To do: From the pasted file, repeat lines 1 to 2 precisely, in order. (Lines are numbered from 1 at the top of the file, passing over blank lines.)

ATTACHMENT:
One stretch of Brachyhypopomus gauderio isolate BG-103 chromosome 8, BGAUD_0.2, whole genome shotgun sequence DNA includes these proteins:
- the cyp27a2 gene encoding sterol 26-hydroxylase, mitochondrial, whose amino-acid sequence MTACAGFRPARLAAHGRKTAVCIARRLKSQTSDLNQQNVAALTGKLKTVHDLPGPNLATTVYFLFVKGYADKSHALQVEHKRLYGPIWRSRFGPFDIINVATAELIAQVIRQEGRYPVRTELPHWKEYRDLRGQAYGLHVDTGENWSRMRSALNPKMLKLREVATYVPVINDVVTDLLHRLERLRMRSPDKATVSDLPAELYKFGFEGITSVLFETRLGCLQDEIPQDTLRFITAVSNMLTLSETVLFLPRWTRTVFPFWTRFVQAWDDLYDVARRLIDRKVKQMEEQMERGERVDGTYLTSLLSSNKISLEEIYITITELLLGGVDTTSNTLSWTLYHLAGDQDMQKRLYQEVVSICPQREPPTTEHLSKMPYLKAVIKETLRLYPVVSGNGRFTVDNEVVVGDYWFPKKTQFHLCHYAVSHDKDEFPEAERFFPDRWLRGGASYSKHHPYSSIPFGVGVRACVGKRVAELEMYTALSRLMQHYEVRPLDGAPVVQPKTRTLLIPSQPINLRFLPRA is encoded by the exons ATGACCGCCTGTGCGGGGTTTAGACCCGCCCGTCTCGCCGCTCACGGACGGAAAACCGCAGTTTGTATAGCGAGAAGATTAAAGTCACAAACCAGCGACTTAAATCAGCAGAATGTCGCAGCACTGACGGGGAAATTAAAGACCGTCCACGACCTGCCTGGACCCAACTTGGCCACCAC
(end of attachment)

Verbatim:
One stretch of Brachyhypopomus gauderio isolate BG-103 chromosome 8, BGAUD_0.2, whole genome shotgun sequence DNA includes these proteins:
- the cyp27a2 gene encoding sterol 26-hydroxylase, mitochondrial, whose amino-acid sequence MTACAGFRPARLAAHGRKTAVCIARRLKSQTSDLNQQNVAALTGKLKTVHDLPGPNLATTVYFLFVKGYADKSHALQVEHKRLYGPIWRSRFGPFDIINVATAELIAQVIRQEGRYPVRTELPHWKEYRDLRGQAYGLHVDTGENWSRMRSALNPKMLKLREVATYVPVINDVVTDLLHRLERLRMRSPDKATVSDLPAELYKFGFEGITSVLFETRLGCLQDEIPQDTLRFITAVSNMLTLSETVLFLPRWTRTVFPFWTRFVQAWDDLYDVARRLIDRKVKQMEEQMERGERVDGTYLTSLLSSNKISLEEIYITITELLLGGVDTTSNTLSWTLYHLAGDQDMQKRLYQEVVSICPQREPPTTEHLSKMPYLKAVIKETLRLYPVVSGNGRFTVDNEVVVGDYWFPKKTQFHLCHYAVSHDKDEFPEAERFFPDRWLRGGASYSKHHPYSSIPFGVGVRACVGKRVAELEMYTALSRLMQHYEVRPLDGAPVVQPKTRTLLIPSQPINLRFLPRA is encoded by the exons ATGACCGCCTGTGCGGGGTTTAGACCCGCCCGTCTCGCCGCTCACGGACGGAAAACCGCAGTTTGTATAGCGAGAAGATTAAAGTCACAAACCAGCGACTTAAATCAGCAGAATGTCGCAGCACTGACGGGGAAATTAAAGACCGTCCACGACCTGCCTGGACCCAACTTGGCCACCAC